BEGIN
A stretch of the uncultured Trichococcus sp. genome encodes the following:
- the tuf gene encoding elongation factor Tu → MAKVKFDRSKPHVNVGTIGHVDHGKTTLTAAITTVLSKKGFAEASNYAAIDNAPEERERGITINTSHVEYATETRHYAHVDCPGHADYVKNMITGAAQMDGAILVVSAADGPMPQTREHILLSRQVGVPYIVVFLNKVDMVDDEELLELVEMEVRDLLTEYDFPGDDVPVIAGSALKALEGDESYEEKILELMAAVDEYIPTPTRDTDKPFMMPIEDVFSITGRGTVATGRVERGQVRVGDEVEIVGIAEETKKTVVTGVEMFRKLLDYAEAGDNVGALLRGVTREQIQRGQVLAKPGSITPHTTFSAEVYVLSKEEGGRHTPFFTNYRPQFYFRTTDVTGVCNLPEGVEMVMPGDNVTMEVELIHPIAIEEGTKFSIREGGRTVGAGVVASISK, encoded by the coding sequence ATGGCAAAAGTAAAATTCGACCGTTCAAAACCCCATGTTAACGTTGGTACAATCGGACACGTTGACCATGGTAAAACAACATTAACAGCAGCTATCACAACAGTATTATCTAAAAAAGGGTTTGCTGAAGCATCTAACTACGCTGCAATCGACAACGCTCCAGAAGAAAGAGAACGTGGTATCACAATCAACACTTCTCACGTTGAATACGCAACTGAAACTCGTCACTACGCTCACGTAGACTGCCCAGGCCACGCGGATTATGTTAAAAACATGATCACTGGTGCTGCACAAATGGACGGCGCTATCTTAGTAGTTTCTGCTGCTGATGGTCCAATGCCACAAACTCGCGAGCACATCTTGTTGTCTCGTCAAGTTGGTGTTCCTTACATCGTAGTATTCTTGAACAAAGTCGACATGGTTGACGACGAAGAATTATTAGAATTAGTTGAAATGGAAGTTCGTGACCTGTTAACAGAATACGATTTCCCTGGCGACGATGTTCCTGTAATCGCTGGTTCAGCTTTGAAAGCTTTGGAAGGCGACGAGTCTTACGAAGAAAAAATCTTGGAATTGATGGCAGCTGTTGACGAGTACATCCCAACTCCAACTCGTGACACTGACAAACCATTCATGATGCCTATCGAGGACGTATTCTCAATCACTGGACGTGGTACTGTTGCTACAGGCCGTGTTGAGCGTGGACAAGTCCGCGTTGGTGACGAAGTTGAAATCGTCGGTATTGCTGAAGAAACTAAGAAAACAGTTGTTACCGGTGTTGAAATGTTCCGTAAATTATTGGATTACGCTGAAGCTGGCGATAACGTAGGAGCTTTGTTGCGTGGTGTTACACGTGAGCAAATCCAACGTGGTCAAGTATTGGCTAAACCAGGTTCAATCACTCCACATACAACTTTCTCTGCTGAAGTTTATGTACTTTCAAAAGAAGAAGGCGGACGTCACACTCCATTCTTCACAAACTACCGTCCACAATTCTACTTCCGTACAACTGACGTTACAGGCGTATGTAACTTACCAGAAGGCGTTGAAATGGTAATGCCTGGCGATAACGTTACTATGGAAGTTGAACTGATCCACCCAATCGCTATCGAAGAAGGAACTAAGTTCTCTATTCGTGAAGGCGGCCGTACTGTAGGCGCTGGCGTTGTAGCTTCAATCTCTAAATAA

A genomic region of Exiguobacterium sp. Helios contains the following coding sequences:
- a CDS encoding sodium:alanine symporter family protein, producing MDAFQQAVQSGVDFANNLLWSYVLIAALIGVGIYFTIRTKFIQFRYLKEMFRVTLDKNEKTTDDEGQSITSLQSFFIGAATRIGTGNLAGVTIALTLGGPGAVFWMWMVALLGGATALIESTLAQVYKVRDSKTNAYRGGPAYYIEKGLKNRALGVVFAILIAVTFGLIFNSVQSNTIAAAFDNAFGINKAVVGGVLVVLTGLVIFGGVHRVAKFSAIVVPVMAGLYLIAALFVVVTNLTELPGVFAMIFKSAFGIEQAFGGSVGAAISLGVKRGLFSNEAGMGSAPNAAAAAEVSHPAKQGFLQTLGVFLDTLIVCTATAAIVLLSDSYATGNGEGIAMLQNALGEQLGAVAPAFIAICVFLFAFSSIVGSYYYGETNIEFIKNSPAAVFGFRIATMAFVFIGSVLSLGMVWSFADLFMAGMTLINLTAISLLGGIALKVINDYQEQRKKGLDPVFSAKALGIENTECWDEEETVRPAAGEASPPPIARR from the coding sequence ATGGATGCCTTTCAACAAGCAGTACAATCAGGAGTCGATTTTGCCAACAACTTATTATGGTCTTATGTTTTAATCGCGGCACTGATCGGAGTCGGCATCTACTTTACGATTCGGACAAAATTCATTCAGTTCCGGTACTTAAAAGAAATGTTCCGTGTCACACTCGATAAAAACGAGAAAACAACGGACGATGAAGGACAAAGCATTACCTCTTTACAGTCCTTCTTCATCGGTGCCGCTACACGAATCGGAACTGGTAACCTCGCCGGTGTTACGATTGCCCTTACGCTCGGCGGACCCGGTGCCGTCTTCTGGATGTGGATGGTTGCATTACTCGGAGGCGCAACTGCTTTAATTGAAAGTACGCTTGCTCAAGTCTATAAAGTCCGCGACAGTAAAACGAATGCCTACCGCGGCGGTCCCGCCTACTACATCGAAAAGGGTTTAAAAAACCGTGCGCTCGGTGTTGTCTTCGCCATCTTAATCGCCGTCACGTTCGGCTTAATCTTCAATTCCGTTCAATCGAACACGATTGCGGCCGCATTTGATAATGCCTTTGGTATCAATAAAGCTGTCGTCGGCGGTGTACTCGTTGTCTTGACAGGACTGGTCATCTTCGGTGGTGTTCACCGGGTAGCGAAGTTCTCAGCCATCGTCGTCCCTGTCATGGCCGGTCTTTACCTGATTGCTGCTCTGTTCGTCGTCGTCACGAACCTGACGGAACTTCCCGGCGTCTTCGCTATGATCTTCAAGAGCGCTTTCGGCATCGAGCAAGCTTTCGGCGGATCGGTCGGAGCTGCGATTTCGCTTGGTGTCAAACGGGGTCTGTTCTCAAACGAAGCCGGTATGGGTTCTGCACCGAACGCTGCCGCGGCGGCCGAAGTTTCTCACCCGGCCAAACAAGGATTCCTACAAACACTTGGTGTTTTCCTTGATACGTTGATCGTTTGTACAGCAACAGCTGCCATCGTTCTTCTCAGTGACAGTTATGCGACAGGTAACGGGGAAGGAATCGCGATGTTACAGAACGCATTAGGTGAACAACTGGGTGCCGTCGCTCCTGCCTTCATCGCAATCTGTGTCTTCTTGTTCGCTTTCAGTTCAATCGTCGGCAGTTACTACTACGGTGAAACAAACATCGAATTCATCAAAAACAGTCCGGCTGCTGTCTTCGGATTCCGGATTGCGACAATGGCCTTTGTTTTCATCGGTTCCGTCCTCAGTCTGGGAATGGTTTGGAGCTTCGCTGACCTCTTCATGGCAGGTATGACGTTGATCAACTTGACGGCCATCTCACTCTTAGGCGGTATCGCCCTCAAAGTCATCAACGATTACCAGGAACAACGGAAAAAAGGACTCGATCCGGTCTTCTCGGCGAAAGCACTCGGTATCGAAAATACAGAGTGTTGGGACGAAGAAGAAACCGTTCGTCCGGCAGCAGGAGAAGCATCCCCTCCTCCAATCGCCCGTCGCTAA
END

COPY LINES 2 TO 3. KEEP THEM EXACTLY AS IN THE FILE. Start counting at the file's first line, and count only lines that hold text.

- the tuf gene encoding elongation factor Tu → MAKVKFDRSKPHVNVGTIGHVDHGKTTLTAAITTVLSKKGFAEASNYAAIDNAPEERERGITINTSHVEYATETRHYAHVDCPGHADYVKNMITGAAQMDGAILVVSAADGPMPQTREHILLSRQVGVPYIVVFLNKVDMVDDEELLELVEMEVRDLLTEYDFPGDDVPVIAGSALKALEGDESYEEKILELMAAVDEYIPTPTRDTDKPFMMPIEDVFSITGRGTVATGRVERGQVRVGDEVEIVGIAEETKKTVVTGVEMFRKLLDYAEAGDNVGALLRGVTREQIQRGQVLAKPGSITPHTTFSAEVYVLSKEEGGRHTPFFTNYRPQFYFRTTDVTGVCNLPEGVEMVMPGDNVTMEVELIHPIAIEEGTKFSIREGGRTVGAGVVASISK, encoded by the coding sequence ATGGCAAAAGTAAAATTCGACCGTTCAAAACCCCATGTTAACGTTGGTACAATCGGACACGTTGACCATGGTAAAACAACATTAACAGCAGCTATCACAACAGTATTATCTAAAAAAGGGTTTGCTGAAGCATCTAACTACGCTGCAATCGACAACGCTCCAGAAGAAAGAGAACGTGGTATCACAATCAACACTTCTCACGTTGAATACGCAACTGAAACTCGTCACTACGCTCACGTAGACTGCCCAGGCCACGCGGATTATGTTAAAAACATGATCACTGGTGCTGCACAAATGGACGGCGCTATCTTAGTAGTTTCTGCTGCTGATGGTCCAATGCCACAAACTCGCGAGCACATCTTGTTGTCTCGTCAAGTTGGTGTTCCTTACATCGTAGTATTCTTGAACAAAGTCGACATGGTTGACGACGAAGAATTATTAGAATTAGTTGAAATGGAAGTTCGTGACCTGTTAACAGAATACGATTTCCCTGGCGACGATGTTCCTGTAATCGCTGGTTCAGCTTTGAAAGCTTTGGAAGGCGACGAGTCTTACGAAGAAAAAATCTTGGAATTGATGGCAGCTGTTGACGAGTACATCCCAACTCCAACTCGTGACACTGACAAACCATTCATGATGCCTATCGAGGACGTATTCTCAATCACTGGACGTGGTACTGTTGCTACAGGCCGTGTTGAGCGTGGACAAGTCCGCGTTGGTGACGAAGTTGAAATCGTCGGTATTGCTGAAGAAACTAAGAAAACAGTTGTTACCGGTGTTGAAATGTTCCGTAAATTATTGGATTACGCTGAAGCTGGCGATAACGTAGGAGCTTTGTTGCGTGGTGTTACACGTGAGCAAATCCAACGTGGTCAAGTATTGGCTAAACCAGGTTCAATCACTCCACATACAACTTTCTCTGCTGAAGTTTATGTACTTTCAAAAGAAGAAGGCGGACGTCACACTCCATTCTTCACAAACTACCGTCCACAATTCTACTTCCGTACAACTGACGTTACAGGCGTATGTAACTTACCAGAAGGCGTTGAAATGGTAATGCCTGGCGATAACGTTACTATGGAAGTTGAACTGATCCACCCAATCGCTATCGAAGAAGGAACTAAGTTCTCTATTCGTGAAGGCGGCCGTACTGTAGGCGCTGGCGTTGTAGCTTCAATCTCTAAATAA

A genomic region of Exiguobacterium sp. Helios contains the following coding sequences: